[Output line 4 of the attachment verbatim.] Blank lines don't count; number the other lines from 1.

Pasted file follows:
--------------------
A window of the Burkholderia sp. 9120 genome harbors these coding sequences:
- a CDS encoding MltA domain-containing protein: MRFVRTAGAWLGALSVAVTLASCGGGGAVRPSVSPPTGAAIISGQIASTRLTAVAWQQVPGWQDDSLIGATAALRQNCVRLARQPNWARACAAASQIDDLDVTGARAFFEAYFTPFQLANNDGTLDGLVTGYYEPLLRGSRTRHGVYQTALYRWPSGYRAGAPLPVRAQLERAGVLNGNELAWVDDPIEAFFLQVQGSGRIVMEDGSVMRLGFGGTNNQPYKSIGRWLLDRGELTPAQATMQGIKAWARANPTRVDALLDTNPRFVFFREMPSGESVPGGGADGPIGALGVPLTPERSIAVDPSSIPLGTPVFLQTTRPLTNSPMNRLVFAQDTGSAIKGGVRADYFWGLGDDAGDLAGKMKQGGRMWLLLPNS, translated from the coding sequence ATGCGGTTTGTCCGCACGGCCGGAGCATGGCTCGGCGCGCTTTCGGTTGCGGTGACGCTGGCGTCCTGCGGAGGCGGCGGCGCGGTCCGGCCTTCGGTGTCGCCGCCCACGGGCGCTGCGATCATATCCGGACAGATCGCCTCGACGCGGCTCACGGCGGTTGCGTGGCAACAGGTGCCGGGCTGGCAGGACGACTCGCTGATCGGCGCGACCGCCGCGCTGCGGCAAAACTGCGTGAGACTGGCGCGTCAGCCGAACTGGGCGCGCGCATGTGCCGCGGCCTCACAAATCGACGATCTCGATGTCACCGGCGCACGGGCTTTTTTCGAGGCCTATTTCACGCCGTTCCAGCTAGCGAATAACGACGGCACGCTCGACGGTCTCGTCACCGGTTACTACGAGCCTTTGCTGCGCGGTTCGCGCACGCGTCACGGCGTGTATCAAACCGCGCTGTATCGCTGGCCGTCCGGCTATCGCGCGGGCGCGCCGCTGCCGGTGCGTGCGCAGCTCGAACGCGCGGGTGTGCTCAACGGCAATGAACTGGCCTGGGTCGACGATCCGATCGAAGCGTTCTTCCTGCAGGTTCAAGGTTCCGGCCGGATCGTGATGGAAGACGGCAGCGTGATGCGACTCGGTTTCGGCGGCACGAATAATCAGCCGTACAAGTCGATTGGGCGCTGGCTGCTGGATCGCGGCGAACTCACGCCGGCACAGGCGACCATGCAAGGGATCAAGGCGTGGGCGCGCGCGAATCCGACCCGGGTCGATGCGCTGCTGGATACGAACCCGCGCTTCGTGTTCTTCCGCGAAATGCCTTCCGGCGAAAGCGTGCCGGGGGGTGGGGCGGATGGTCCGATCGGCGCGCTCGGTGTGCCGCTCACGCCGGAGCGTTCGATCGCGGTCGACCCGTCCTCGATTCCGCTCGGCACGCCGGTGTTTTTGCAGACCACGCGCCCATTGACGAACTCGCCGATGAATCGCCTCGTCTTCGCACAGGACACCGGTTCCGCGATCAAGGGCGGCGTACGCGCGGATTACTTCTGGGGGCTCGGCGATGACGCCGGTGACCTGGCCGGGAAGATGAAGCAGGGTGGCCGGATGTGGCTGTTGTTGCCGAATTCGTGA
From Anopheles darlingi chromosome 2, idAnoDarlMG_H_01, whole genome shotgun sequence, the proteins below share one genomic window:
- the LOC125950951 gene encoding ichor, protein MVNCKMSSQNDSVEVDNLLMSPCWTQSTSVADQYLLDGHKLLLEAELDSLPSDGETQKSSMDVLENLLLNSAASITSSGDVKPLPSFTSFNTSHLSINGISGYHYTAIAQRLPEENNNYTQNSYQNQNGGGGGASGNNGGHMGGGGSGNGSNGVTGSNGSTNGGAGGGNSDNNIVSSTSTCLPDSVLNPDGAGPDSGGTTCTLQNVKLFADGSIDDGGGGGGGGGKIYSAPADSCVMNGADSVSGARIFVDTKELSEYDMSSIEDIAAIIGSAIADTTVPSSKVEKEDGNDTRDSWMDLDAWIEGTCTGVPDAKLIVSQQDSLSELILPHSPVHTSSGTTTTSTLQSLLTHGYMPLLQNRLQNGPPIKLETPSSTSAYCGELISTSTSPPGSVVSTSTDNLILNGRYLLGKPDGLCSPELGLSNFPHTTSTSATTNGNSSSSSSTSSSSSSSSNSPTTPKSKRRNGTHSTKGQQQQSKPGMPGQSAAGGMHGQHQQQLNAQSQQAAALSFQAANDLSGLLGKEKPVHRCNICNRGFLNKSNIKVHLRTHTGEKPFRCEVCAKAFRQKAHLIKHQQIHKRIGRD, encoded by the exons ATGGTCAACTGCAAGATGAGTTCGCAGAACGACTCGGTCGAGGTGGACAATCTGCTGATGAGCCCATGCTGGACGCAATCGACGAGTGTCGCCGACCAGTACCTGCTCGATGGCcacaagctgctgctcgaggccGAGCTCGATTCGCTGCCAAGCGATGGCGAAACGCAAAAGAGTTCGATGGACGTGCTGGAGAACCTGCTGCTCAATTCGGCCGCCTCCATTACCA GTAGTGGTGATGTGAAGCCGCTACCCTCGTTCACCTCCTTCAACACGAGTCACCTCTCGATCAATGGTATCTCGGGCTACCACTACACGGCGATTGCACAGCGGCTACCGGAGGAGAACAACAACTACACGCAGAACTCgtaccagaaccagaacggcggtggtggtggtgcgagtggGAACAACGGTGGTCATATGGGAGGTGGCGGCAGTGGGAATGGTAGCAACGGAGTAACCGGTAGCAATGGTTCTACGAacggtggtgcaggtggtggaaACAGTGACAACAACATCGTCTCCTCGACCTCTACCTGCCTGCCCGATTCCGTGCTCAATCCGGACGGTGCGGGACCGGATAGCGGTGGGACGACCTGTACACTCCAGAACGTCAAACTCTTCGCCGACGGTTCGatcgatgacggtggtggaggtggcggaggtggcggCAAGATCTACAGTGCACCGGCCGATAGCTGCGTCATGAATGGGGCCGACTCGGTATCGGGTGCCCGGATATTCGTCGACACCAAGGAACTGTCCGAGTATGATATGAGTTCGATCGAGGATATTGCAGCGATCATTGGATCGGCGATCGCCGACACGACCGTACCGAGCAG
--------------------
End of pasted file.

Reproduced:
- the LOC125950951 gene encoding ichor, protein MVNCKMSSQNDSVEVDNLLMSPCWTQSTSVADQYLLDGHKLLLEAELDSLPSDGETQKSSMDVLENLLLNSAASITSSGDVKPLPSFTSFNTSHLSINGISGYHYTAIAQRLPEENNNYTQNSYQNQNGGGGGASGNNGGHMGGGGSGNGSNGVTGSNGSTNGGAGGGNSDNNIVSSTSTCLPDSVLNPDGAGPDSGGTTCTLQNVKLFADGSIDDGGGGGGGGGKIYSAPADSCVMNGADSVSGARIFVDTKELSEYDMSSIEDIAAIIGSAIADTTVPSSKVEKEDGNDTRDSWMDLDAWIEGTCTGVPDAKLIVSQQDSLSELILPHSPVHTSSGTTTTSTLQSLLTHGYMPLLQNRLQNGPPIKLETPSSTSAYCGELISTSTSPPGSVVSTSTDNLILNGRYLLGKPDGLCSPELGLSNFPHTTSTSATTNGNSSSSSSTSSSSSSSSNSPTTPKSKRRNGTHSTKGQQQQSKPGMPGQSAAGGMHGQHQQQLNAQSQQAAALSFQAANDLSGLLGKEKPVHRCNICNRGFLNKSNIKVHLRTHTGEKPFRCEVCAKAFRQKAHLIKHQQIHKRIGRD, encoded by the exons ATGGTCAACTGCAAGATGAGTTCGCAGAACGACTCGGTCGAGGTGGACAATCTGCTGATGAGCCCATGCTGGACGCAATCGACGAGTGTCGCCGACCAGTACCTGCTCGATGGCcacaagctgctgctcgaggccGAGCTCGATTCGCTGCCAAGCGATGGCGAAACGCAAAAGAGTTCGATGGACGTGCTGGAGAACCTGCTGCTCAATTCGGCCGCCTCCATTACCA GTAGTGGTGATGTGAAGCCGCTACCCTCGTTCACCTCCTTCAACACGAGTCACCTCTCGATCAATGGTATCTCGGGCTACCACTACACGGCGATTGCACAGCGGCTACCGGAGGAGAACAACAACTACACGCAGAACTCgtaccagaaccagaacggcggtggtggtggtgcgagtggGAACAACGGTGGTCATATGGGAGGTGGCGGCAGTGGGAATGGTAGCAACGGAGTAACCGGTAGCAATGGTTCTACGAacggtggtgcaggtggtggaaACAGTGACAACAACATCGTCTCCTCGACCTCTACCTGCCTGCCCGATTCCGTGCTCAATCCGGACGGTGCGGGACCGGATAGCGGTGGGACGACCTGTACACTCCAGAACGTCAAACTCTTCGCCGACGGTTCGatcgatgacggtggtggaggtggcggaggtggcggCAAGATCTACAGTGCACCGGCCGATAGCTGCGTCATGAATGGGGCCGACTCGGTATCGGGTGCCCGGATATTCGTCGACACCAAGGAACTGTCCGAGTATGATATGAGTTCGATCGAGGATATTGCAGCGATCATTGGATCGGCGATCGCCGACACGACCGTACCGAGCAG